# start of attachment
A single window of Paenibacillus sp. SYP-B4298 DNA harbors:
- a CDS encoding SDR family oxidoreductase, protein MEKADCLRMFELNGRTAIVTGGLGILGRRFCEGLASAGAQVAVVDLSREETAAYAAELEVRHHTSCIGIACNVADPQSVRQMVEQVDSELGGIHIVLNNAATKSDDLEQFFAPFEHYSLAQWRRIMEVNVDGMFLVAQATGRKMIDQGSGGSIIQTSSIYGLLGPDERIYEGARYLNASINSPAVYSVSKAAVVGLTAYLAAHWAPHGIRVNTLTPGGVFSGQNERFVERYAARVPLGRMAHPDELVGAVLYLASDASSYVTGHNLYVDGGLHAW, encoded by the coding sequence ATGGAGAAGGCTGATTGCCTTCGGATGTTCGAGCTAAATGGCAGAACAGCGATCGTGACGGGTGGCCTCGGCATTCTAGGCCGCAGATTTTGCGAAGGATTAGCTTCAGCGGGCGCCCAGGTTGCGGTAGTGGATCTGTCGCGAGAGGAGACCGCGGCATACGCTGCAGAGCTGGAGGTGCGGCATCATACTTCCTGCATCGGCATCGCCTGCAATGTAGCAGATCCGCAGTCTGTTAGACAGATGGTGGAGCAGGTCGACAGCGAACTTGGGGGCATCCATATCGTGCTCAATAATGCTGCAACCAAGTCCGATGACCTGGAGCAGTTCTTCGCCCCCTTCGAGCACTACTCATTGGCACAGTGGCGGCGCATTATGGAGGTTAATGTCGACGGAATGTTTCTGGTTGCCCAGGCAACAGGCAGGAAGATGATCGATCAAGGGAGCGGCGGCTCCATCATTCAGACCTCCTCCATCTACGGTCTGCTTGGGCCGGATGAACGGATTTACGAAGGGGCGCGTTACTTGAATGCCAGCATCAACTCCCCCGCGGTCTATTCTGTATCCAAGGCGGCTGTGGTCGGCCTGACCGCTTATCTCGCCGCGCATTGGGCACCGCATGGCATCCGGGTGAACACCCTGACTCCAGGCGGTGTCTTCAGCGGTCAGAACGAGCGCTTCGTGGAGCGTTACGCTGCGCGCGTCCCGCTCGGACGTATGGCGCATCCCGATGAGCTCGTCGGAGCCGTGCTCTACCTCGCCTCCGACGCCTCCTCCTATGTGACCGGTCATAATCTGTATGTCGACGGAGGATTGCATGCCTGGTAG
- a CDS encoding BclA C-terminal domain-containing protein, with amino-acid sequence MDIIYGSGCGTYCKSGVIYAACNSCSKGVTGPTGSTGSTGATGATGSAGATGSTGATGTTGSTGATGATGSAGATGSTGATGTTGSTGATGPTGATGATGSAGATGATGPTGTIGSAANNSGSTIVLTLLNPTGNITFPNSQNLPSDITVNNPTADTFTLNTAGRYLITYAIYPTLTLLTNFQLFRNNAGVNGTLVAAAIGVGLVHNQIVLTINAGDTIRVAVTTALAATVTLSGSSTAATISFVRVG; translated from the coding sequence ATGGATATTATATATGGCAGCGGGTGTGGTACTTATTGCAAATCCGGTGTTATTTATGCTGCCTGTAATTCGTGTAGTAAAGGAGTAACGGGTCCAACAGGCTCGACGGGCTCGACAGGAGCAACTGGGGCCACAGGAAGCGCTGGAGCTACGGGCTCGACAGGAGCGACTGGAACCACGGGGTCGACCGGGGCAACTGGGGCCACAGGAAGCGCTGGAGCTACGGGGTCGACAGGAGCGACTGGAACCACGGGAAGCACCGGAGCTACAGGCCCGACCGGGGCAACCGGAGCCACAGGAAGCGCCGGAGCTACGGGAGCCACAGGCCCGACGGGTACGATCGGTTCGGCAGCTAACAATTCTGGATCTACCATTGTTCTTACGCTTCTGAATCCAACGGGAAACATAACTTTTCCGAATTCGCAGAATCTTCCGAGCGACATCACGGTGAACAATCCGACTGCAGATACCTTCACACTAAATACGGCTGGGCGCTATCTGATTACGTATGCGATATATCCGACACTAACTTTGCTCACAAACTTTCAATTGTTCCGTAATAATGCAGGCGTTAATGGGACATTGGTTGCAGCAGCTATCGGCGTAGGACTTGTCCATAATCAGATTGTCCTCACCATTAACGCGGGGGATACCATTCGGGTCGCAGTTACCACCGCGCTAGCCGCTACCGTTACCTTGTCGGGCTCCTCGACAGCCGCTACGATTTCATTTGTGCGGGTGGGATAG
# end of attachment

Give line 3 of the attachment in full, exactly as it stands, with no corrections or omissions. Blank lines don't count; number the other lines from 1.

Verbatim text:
- a CDS encoding BclA C-terminal domain-containing protein, with amino-acid sequence MDIIYGSGCGTYCKSGVIYAACNSCSKGVTGPTGSTGSTGATGATGSAGATGSTGATGTTGSTGATGATGSAGATGSTGATGTTGSTGATGPTGATGATGSAGATGATGPTGTIGSAANNSGSTIVLTLLNPTGNITFPNSQNLPSDITVNNPTADTFTLNTAGRYLITYAIYPTLTLLTNFQLFRNNAGVNGTLVAAAIGVGLVHNQIVLTINAGDTIRVAVTTALAATVTLSGSSTAATISFVRVG; translated from the coding sequence ATGGATATTATATATGGCAGCGGGTGTGGTACTTATTGCAAATCCGGTGTTATTTATGCTGCCTGTAATTCGTGTAGTAAAGGAGTAACGGGTCCAACAGGCTCGACGGGCTCGACAGGAGCAACTGGGGCCACAGGAAGCGCTGGAGCTACGGGCTCGACAGGAGCGACTGGAACCACGGGGTCGACCGGGGCAACTGGGGCCACAGGAAGCGCTGGAGCTACGGGGTCGACAGGAGCGACTGGAACCACGGGAAGCACCGGAGCTACAGGCCCGACCGGGGCAACCGGAGCCACAGGAAGCGCCGGAGCTACGGGAGCCACAGGCCCGACGGGTACGATCGGTTCGGCAGCTAACAATTCTGGATCTACCATTGTTCTTACGCTTCTGAATCCAACGGGAAACATAACTTTTCCGAATTCGCAGAATCTTCCGAGCGACATCACGGTGAACAATCCGACTGCAGATACCTTCACACTAAATACGGCTGGGCGCTATCTGATTACGTATGCGATATATCCGACACTAACTTTGCTCACAAACTTTCAATTGTTCCGTAATAATGCAGGCGTTAATGGGACATTGGTTGCAGCAGCTATCGGCGTAGGACTTGTCCATAATCAGATTGTCCTCACCATTAACGCGGGGGATACCATTCGGGTCGCAGTTACCACCGCGCTAGCCGCTACCGTTACCTTGTCGGGCTCCTCGACAGCCGCTACGATTTCATTTGTGCGGGTGGGATAG